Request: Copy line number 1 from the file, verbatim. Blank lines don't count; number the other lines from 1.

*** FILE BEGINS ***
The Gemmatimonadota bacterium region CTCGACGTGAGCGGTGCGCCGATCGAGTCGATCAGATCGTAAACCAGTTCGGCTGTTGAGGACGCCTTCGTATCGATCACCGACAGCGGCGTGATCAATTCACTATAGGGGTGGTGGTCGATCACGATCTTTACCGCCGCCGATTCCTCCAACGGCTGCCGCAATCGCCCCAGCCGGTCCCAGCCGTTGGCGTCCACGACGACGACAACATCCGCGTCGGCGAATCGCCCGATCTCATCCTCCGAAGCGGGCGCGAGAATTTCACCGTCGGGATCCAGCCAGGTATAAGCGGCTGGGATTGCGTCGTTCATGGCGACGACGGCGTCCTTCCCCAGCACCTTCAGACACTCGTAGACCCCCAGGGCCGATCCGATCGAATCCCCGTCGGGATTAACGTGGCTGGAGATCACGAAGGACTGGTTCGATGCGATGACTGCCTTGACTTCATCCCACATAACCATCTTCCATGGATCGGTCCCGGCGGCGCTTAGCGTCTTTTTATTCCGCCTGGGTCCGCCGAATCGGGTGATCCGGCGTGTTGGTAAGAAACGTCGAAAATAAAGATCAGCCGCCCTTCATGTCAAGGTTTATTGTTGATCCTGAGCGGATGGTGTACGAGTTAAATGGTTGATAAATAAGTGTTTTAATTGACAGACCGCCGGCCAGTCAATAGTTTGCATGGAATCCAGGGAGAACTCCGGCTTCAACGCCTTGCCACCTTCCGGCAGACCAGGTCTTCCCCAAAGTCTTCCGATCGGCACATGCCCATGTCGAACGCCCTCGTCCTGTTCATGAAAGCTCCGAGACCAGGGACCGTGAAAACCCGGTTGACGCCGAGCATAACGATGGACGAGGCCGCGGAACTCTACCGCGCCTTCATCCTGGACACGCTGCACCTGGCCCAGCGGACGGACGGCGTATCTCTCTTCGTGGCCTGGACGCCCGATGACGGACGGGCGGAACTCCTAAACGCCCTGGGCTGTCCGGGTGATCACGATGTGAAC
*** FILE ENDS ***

The Gemmatimonadota bacterium region CTCGACGTGAGCGGTGCGCCGATCGAGTCGATCAGATCGTAAACCAGTTCGGCTGTTGAGGACGCCTTCGTATCGATCACCGACAGCGGCGTGATCAATTCACTATAGGGGTGGTGGTCGATCACGATCTTTACCGCCGCCGATTCCTCCAACGGCTGCCGCAATCGCCCCAGCCGGTCCCAGCCGTTGGCGTCCACGACGACGACAACATCCGCGTCGGCGAATCGCCCGATCTCATCCTCCGAAGCGGGCGCGAGAATTTCACCGTCGGGATCCAGCCAGGTATAAGCGGCTGGGATTGCGTCGTTCATGGCGACGACGGCGTCCTTCCCCAGCACCTTCAGACACTCGTAGACCCCCAGGGCCGATCCGATCGAATCCCCGTCGGGATTAACGTGGCTGGAGATCACGAAGGACTGGTTCGATGCGATGACTGCCTTGACTTCATCCCACATAACCATCTTCCATGGATCGGTCCCGGCGGCGCTTAGCGTCTTTTTATTCCGCCTGGGTCCGCCGAATCGGGTGATCCGGCGTGTTGGTAAGAAACGTCGAAAATAAAGATCAGCCGCCCTTCATGTCAAGGTTTATTGTTGATCCTGAGCGGATGGTGTACGAGTTAAATGGTTGATAAATAAGTGTTTTAATTGACAGACCGCCGGCCAGTCAATAGTTTGCATGGAATCCAGGGAGAACTCCGGCTTCAACGCCTTGCCACCTTCCGGCAGACCAGGTCTTCCCCAAAGTCTTCCGATCGGCACATGCCCATGTCGAACGCCCTCGTCCTGTTCATGAAAGCTCCGAGACCAGGGACCGTGAAAACCCGGTTGACGCCGAGCATAACGATGGACGAGGCCGCGGAACTCTACCGCGCCTTCATCCTGGACACGCTGCACCTGGCCCAGCGGACGGACGGCGTATCTCTCTTCGTGGCCTGGACGCCCGATGACGGACGGGCGGAACTCCTAAACGCCCTGGGCTGTCCGGGTGATCACGATGTGAAC